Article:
The advantage of a DAC-driven deployment over a migration-driven process is that the process enables the identification and validation of behaviors from different source and target databases. Tooling used during database deployment/upgrades has options to flag risky actions such as column size changes that might cause data loss and the ability to directly script the upgrade plan. This plan can be evaluated manually before proceeding with the update.
A DAC simplifies the development, deployment, and management of data-tier elements that support an application.
A DAC supports the following operations:
DEPLOY/PUBLISH - the user can deploy a .dacpac to a host server. When the deployment is done to an existing database, the difference between the database and the DAC is applied to the database as an object update operation. The term "publish" is often used interchangeably with "deploy." For more information, see SqlPackage publish, Deploy a Data-tier Application, and Deploy a Database By Using a DAC.
These capabilities can be found in SqlPackage, SQL Server Management Studio, Azure Data Studio, and SQL Server Data Tools.
SQL database projects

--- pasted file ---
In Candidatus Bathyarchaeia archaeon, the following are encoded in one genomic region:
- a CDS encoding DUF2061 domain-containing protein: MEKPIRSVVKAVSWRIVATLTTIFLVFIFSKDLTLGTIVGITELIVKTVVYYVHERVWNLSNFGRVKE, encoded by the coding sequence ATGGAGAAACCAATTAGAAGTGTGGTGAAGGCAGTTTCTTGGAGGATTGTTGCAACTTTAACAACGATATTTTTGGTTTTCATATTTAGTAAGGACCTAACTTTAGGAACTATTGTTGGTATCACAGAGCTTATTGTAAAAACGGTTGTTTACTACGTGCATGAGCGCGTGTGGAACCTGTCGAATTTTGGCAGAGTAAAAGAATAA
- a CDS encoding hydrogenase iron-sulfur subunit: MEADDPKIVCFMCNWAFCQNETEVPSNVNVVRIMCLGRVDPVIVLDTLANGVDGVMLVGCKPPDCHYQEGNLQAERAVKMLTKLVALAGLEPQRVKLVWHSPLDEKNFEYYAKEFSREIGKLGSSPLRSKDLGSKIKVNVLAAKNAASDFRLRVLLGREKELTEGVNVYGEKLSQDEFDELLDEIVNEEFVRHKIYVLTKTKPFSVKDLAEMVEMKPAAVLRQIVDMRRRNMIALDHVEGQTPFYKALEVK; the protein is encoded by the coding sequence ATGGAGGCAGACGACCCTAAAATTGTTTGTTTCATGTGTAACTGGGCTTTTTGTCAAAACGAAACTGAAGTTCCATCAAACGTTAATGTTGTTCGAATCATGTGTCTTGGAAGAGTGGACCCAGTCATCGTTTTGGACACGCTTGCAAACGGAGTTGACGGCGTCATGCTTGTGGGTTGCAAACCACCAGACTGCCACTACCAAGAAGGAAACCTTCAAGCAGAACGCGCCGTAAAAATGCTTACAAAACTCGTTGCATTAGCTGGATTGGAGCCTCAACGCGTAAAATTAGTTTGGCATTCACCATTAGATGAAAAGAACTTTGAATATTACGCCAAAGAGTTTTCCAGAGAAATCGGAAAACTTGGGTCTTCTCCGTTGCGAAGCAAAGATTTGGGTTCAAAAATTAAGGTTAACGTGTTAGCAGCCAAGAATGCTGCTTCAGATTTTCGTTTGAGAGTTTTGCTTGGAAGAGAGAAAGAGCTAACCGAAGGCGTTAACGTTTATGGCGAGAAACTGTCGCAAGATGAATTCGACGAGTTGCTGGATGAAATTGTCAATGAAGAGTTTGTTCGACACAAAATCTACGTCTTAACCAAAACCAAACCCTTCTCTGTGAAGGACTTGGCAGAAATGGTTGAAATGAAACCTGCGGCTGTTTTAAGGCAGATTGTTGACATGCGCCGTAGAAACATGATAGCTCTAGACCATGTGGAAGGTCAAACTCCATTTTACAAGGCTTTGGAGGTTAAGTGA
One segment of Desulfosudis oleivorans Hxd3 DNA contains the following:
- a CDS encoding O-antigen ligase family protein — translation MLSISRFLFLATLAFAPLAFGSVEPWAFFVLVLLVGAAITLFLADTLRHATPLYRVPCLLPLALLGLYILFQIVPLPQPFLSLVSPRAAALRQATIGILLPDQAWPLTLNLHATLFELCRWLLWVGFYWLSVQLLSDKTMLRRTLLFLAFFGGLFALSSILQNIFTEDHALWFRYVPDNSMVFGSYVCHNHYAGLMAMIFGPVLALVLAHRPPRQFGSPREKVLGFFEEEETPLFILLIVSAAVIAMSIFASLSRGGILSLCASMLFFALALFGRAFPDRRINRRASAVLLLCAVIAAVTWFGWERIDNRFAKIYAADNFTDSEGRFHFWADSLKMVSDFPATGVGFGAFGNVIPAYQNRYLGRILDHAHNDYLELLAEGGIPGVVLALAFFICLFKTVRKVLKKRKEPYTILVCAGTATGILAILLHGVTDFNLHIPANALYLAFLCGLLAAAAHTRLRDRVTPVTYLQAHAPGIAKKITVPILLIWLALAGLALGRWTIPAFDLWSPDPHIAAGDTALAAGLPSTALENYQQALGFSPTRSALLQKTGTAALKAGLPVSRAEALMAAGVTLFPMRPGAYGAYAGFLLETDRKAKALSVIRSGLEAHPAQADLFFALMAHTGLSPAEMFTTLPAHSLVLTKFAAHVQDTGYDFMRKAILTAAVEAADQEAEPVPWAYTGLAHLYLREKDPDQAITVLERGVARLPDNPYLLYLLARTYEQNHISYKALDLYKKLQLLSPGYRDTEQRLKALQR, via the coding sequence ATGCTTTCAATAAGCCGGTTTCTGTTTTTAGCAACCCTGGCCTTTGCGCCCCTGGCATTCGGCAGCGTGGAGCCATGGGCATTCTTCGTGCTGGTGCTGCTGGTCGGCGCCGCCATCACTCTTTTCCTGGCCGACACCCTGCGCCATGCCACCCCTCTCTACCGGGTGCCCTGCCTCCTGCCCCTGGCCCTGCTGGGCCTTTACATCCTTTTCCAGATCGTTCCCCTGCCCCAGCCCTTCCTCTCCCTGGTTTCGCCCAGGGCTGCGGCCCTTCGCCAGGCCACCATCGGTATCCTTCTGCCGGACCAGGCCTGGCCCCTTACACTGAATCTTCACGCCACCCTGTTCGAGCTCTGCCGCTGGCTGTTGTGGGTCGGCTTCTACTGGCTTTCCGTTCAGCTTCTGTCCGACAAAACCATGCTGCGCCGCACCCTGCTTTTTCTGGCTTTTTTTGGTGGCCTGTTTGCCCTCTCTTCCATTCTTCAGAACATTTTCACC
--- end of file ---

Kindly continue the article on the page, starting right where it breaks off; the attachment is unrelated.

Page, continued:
A SQL project supports the following operations:
BUILD - the user can build a SQL database project into a .dacpac.
PUBLISH - the user can publish a SQL database project to a host server.
EXTRACT - the user can extract a database into a SQL database project.
These capabilities can be found in Azure Data Studio, Visual Studio Code, and SQL Server Data Tools.
A .bacpac, on the other hand, is focused on capturing schema and data supporting two main operations:
IMPORT - The user can import the schema and the data into a new database. For more information, see SqlPackage import and Import a BACPAC File to Create a New User Database.
These capabilities are supported by the tools SqlPackage, SQL Server Management Studio, Azure Data Studio, and the Azure portal.
Data-tier application artifacts and SQL projects can be used across multiple tools. These tools address the requirements of different user personas.
DACPAC and BACPAC
The following tools support the DAC package and BAC package format:
In these tools, a database can be extracted to a .dacpac or exported to a .bacpac. Conversely, a .bacpac can be imported into a new database or a .dacpac can be published to a new or existing database.